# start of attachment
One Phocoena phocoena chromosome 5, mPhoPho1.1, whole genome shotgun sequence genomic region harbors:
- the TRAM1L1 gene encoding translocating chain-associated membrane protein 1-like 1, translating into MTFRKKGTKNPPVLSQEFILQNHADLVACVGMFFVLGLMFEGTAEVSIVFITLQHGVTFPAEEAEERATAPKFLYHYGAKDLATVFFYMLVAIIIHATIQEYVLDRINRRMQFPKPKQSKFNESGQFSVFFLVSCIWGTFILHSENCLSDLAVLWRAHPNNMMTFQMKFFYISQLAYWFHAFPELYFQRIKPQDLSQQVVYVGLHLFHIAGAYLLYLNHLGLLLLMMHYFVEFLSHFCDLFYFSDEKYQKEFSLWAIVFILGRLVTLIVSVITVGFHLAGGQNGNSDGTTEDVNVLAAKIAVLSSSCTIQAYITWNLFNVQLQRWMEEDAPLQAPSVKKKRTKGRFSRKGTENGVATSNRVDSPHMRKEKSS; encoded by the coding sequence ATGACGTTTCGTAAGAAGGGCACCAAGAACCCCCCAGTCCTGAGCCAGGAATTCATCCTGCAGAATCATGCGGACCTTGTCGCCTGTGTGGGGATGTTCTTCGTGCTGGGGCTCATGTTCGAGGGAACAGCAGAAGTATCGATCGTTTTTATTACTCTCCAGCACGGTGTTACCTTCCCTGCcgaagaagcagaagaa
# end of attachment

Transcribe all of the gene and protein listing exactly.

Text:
One Phocoena phocoena chromosome 5, mPhoPho1.1, whole genome shotgun sequence genomic region harbors:
- the TRAM1L1 gene encoding translocating chain-associated membrane protein 1-like 1, translating into MTFRKKGTKNPPVLSQEFILQNHADLVACVGMFFVLGLMFEGTAEVSIVFITLQHGVTFPAEEAEERATAPKFLYHYGAKDLATVFFYMLVAIIIHATIQEYVLDRINRRMQFPKPKQSKFNESGQFSVFFLVSCIWGTFILHSENCLSDLAVLWRAHPNNMMTFQMKFFYISQLAYWFHAFPELYFQRIKPQDLSQQVVYVGLHLFHIAGAYLLYLNHLGLLLLMMHYFVEFLSHFCDLFYFSDEKYQKEFSLWAIVFILGRLVTLIVSVITVGFHLAGGQNGNSDGTTEDVNVLAAKIAVLSSSCTIQAYITWNLFNVQLQRWMEEDAPLQAPSVKKKRTKGRFSRKGTENGVATSNRVDSPHMRKEKSS; encoded by the coding sequence ATGACGTTTCGTAAGAAGGGCACCAAGAACCCCCCAGTCCTGAGCCAGGAATTCATCCTGCAGAATCATGCGGACCTTGTCGCCTGTGTGGGGATGTTCTTCGTGCTGGGGCTCATGTTCGAGGGAACAGCAGAAGTATCGATCGTTTTTATTACTCTCCAGCACGGTGTTACCTTCCCTGCcgaagaagcagaagaa